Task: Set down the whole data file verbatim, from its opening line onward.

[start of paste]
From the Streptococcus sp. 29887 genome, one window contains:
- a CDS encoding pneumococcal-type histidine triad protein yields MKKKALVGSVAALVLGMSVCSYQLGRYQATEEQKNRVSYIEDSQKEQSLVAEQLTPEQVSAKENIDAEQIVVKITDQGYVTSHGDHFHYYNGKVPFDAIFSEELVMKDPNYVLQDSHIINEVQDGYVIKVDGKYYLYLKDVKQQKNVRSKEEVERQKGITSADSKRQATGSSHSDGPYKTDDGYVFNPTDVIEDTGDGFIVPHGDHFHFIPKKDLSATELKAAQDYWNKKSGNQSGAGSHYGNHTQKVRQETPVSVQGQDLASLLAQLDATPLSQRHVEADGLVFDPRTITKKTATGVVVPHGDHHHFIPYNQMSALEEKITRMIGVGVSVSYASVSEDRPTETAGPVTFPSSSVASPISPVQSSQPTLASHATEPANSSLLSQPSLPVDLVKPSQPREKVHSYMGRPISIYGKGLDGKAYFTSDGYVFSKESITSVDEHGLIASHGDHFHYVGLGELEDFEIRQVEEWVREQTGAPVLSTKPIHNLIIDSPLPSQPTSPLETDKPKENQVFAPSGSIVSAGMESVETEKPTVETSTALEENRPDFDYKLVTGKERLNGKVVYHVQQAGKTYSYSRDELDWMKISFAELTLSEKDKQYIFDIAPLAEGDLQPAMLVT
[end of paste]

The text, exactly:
From the Streptococcus sp. 29887 genome, one window contains:
- a CDS encoding pneumococcal-type histidine triad protein yields MKKKALVGSVAALVLGMSVCSYQLGRYQATEEQKNRVSYIEDSQKEQSLVAEQLTPEQVSAKENIDAEQIVVKITDQGYVTSHGDHFHYYNGKVPFDAIFSEELVMKDPNYVLQDSHIINEVQDGYVIKVDGKYYLYLKDVKQQKNVRSKEEVERQKGITSADSKRQATGSSHSDGPYKTDDGYVFNPTDVIEDTGDGFIVPHGDHFHFIPKKDLSATELKAAQDYWNKKSGNQSGAGSHYGNHTQKVRQETPVSVQGQDLASLLAQLDATPLSQRHVEADGLVFDPRTITKKTATGVVVPHGDHHHFIPYNQMSALEEKITRMIGVGVSVSYASVSEDRPTETAGPVTFPSSSVASPISPVQSSQPTLASHATEPANSSLLSQPSLPVDLVKPSQPREKVHSYMGRPISIYGKGLDGKAYFTSDGYVFSKESITSVDEHGLIASHGDHFHYVGLGELEDFEIRQVEEWVREQTGAPVLSTKPIHNLIIDSPLPSQPTSPLETDKPKENQVFAPSGSIVSAGMESVETEKPTVETSTALEENRPDFDYKLVTGKERLNGKVVYHVQQAGKTYSYSRDELDWMKISFAELTLSEKDKQYIFDIAPLAEGDLQPAMLVT